Control can instead be used as a gatekeeper to enable access rather than restrict it. Allowing farmers to save and replant seed is an example of a light form of this “enabling” thinking in contrast to the “protect and fend off” thinking. The right to save seed varies among countries and between plant species (according to regulation, e.g. UPOV directives) but the rule, in general, is that farmers should pay a reduced royalty fee if seed is saved and re-sowed the next season (with some prohibitions, such as brown-bagging: here & here). It is quite fascinating that despite the options for farm-saved seed (FSS) are in many regards rather limited, FSS actually still has created intermediate markets in Europe where organizations collect royalties from farmers for FSS to the seed companies, e.g. SVUF. It seems a whole range of new business models would be possible if access was made the focal point in the strategies of some of these companies. It is therefore particularly interesting when access is offered openly to technology such as when the US Department of Energy Joint Genome Institute in December released a complete draft of the soybean (Glycine max) genetic code freely to the research community.

Open vs. Free

I would like to emphasize that my viewpoint is certainly not that companies should offer their services without making a profit or even less. What I am suggesting is that business owners and developers should rethink how their value propositions are constructed, to create more value for their value recipients, which could mean that they could make even more profit but from multiple revenue streams. As pointed out above, a gene technology company does usually not have to rely solely on one particular product for revenue, but can often diversify by offering the technology in many simultaneous markets. The concept of how value recipients does not necessarily have to be the restricted to be the same as a company’s current customers is eloquently discussed more in-depth by Anders in tbmdb.com this week. Genetic engineering and software programming have many structural elements in common, so if profitable in-direct business models can be generated from open initiatives in software (e.g. IBM, second life, Linux Desktop business models, etc.) wouldn’t that mean that openness, and access, also could be made profitable in biotech?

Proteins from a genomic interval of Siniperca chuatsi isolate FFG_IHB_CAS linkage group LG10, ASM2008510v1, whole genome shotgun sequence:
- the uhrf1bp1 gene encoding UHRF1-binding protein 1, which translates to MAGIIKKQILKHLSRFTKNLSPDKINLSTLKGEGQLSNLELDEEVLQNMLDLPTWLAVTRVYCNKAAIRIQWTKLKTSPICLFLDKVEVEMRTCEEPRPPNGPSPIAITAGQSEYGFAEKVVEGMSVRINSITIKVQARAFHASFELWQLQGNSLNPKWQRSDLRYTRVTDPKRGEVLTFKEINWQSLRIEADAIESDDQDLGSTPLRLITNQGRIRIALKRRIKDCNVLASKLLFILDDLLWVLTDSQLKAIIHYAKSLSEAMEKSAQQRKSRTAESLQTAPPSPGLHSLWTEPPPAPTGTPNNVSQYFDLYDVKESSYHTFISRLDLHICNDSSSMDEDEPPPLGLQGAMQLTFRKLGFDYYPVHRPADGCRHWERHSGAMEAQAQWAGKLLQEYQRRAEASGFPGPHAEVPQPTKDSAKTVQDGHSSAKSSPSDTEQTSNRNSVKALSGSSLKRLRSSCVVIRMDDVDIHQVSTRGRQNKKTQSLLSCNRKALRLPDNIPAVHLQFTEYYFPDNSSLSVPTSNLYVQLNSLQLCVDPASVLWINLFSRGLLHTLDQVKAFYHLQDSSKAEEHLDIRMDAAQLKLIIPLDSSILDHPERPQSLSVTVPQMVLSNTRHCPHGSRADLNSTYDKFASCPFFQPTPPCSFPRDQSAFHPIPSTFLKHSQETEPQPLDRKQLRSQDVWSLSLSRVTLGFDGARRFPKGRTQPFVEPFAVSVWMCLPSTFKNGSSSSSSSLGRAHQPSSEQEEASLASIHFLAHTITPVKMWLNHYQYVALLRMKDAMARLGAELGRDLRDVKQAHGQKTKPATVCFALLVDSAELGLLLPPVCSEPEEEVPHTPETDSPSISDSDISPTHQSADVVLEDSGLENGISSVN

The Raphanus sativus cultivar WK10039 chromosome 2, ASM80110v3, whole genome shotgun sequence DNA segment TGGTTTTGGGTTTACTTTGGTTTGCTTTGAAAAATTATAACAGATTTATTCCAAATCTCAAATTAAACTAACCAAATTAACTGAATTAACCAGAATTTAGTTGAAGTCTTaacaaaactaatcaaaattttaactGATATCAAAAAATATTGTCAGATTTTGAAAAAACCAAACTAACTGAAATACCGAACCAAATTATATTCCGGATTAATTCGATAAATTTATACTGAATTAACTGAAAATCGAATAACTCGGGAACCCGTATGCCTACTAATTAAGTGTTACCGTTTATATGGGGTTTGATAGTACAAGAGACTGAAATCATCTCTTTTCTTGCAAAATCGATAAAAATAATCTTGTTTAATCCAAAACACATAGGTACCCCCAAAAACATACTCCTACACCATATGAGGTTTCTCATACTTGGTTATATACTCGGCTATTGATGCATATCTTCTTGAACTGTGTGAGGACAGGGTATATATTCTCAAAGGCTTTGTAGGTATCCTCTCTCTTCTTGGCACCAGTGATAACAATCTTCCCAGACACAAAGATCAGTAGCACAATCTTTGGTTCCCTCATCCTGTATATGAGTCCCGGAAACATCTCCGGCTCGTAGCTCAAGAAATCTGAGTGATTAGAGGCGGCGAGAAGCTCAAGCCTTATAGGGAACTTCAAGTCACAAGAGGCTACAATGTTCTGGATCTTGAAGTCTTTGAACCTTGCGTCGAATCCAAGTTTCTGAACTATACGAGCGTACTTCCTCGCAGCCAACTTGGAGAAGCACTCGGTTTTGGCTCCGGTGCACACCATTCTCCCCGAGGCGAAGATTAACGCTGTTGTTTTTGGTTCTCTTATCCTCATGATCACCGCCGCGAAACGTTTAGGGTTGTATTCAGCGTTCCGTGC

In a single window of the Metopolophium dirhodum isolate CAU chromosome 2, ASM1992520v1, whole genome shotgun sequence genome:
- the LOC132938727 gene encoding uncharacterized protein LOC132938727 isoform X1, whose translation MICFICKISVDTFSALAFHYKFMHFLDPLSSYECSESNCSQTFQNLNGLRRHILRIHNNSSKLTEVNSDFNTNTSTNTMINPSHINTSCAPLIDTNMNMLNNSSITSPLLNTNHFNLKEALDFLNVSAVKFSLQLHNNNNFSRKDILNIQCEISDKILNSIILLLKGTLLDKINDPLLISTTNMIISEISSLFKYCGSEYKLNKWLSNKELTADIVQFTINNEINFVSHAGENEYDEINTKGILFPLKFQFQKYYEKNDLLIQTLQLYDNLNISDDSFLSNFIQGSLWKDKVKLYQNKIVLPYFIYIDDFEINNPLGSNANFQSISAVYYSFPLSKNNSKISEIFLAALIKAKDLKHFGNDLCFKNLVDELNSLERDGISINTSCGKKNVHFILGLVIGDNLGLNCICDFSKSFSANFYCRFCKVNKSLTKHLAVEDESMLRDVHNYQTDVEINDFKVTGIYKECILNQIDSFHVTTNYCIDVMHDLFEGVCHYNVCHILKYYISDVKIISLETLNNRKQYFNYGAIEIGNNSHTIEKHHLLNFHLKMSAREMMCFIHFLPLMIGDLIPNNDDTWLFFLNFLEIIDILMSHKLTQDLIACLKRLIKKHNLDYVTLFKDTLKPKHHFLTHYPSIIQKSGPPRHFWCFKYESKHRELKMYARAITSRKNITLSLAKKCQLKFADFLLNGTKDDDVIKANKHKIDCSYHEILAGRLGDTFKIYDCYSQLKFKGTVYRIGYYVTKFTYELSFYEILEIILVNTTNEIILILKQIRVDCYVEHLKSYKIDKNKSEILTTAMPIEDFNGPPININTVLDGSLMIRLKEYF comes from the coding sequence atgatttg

Tobias Thornblad

February 8, 2009

When will Spotify’s regional restrictions be removed?

As you probably are aware of, Spotify announced last week that they were about to apply the regional restrictions which were part of the license agreements with the record companies. This is not such a surprising step though it might be annoying for us users.

Using the function to show unplayable tracks give me this image of one of my playlists. The red/brown tracks cannot be played. I am in the UK at the moment and since it is country specific restrictions they might very well vary. It might seem as a significant part, and I guess it is. But I also imagine that they will try to include them in the 10000 tracks added each day.

The discussion around regional restrictions should definitely be held but it must be around having them as a general phenomena and not whether or not Spotify should apply already agreed upon contractual regulations.

When it then comes to the record labels and they applying restrictions to music based on geographic territory I think it makes sense in the old economy thinking. When music mainly was (intended) to be sold on physical carriers such as CDs having regional limitations and using different distributors in different areas made perfectly sense.

But today, when music as easy could be downloaded in Gothenburg, London or Doha the restrictions makes less sense. The user will most certainly want to hear the same music independent of where in the world she is at the moment. As well as she would like to share the playlists or suggestions of interesting songs with friends around the globe.

When it comes to Spotify I am not sure if they will be the force that will change the thinking of the whole music industry. But they might at least change the customer behavior which eventually will change the labels, even if it probably will take some time.

Johan Örneblad